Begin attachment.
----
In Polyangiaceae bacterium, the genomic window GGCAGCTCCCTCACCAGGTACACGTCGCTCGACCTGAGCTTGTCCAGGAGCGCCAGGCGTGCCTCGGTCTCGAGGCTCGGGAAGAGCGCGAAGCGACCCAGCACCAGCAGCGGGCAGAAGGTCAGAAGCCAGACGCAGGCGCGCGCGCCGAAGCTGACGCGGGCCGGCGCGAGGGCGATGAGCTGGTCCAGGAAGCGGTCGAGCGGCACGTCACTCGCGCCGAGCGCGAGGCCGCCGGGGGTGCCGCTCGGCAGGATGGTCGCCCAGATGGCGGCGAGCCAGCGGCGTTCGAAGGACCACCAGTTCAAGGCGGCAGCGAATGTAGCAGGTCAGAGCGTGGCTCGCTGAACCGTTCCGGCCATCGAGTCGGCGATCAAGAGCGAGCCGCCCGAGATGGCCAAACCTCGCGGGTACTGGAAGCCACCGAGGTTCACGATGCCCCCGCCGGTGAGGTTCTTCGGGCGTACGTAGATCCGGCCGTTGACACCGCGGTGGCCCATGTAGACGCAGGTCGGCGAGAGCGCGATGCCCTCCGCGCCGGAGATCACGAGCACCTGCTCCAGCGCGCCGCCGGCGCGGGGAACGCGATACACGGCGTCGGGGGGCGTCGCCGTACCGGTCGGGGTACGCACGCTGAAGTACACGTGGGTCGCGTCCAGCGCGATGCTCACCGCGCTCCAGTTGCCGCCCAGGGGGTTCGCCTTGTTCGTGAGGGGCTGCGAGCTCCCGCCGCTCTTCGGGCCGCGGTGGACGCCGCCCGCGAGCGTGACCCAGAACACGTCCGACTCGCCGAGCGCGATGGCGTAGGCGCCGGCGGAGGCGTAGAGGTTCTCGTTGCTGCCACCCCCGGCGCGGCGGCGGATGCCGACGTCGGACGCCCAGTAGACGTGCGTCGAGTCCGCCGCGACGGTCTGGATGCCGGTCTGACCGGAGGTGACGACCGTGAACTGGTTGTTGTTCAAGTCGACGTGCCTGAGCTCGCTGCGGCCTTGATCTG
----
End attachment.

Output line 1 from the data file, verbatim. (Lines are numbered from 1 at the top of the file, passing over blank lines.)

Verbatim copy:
In Polyangiaceae bacterium, the genomic window GGCAGCTCCCTCACCAGGTACACGTCGCTCGACCTGAGCTTGTCCAGGAGCGCCAGGCGTGCCTCGGTCTCGAGGCTCGGGAAGAGCGCGAAGCGACCCAGCACCAGCAGCGGGCAGAAGGTCAGAAGCCAGACGCAGGCGCGCGCGCCGAAGCTGACGCGGGCCGGCGCGAGGGCGATGAGCTGGTCCAGGAAGCGGTCGAGCGGCACGTCACTCGCGCCGAGCGCGAGGCCGCCGGGGGTGCCGCTCGGCAGGATGGTCGCCCAGATGGCGGCGAGCCAGCGGCGTTCGAAGGACCACCAGTTCAAGGCGGCAGCGAATGTAGCAGGTCAGAGCGTGGCTCGCTGAACCGTTCCGGCCATCGAGTCGGCGATCAAGAGCGAGCCGCCCGAGATGGCCAAACCTCGCGGGTACTGGAAGCCACCGAGGTTCACGATGCCCCCGCCGGTGAGGTTCTTCGGGCGTACGTAGATCCGGCCGTTGACACCGCGGTGGCCCATGTAGACGCAGGTCGGCGAGAGCGCGATGCCCTCCGCGCCGGAGATCACGAGCACCTGCTCCAGCGCGCCGCCGGCGCGGGGAACGCGATACACGGCGTCGGGGGGCGTCGCCGTACCGGTCGGGGTACGCACGCTGAAGTACACGTGGGTCGCGTCCAGCGCGATGCTCACCGCGCTCCAGTTGCCGCCCAGGGGGTTCGCCTTGTTCGTGAGGGGCTGCGAGCTCCCGCCGCTCTTCGGGCCGCGGTGGACGCCGCCCGCGAGCGTGACCCAGAACACGTCCGACTCGCCGAGCGCGATGGCGTAGGCGCCGGCGGAGGCGTAGAGGTTCTCGTTGCTGCCACCCCCGGCGCGGCGGCGGATGCCGACGTCGGACGCCCAGTAGACGTGCGTCGAGTCCGCCGCGACGGTCTGGATGCCGGTCTGACCGGAGGTGACGACCGTGAACTGGTTGTTGTTCAAGTCGACGTGCCTGAGCTCGCTGCGGCCTTGATCTG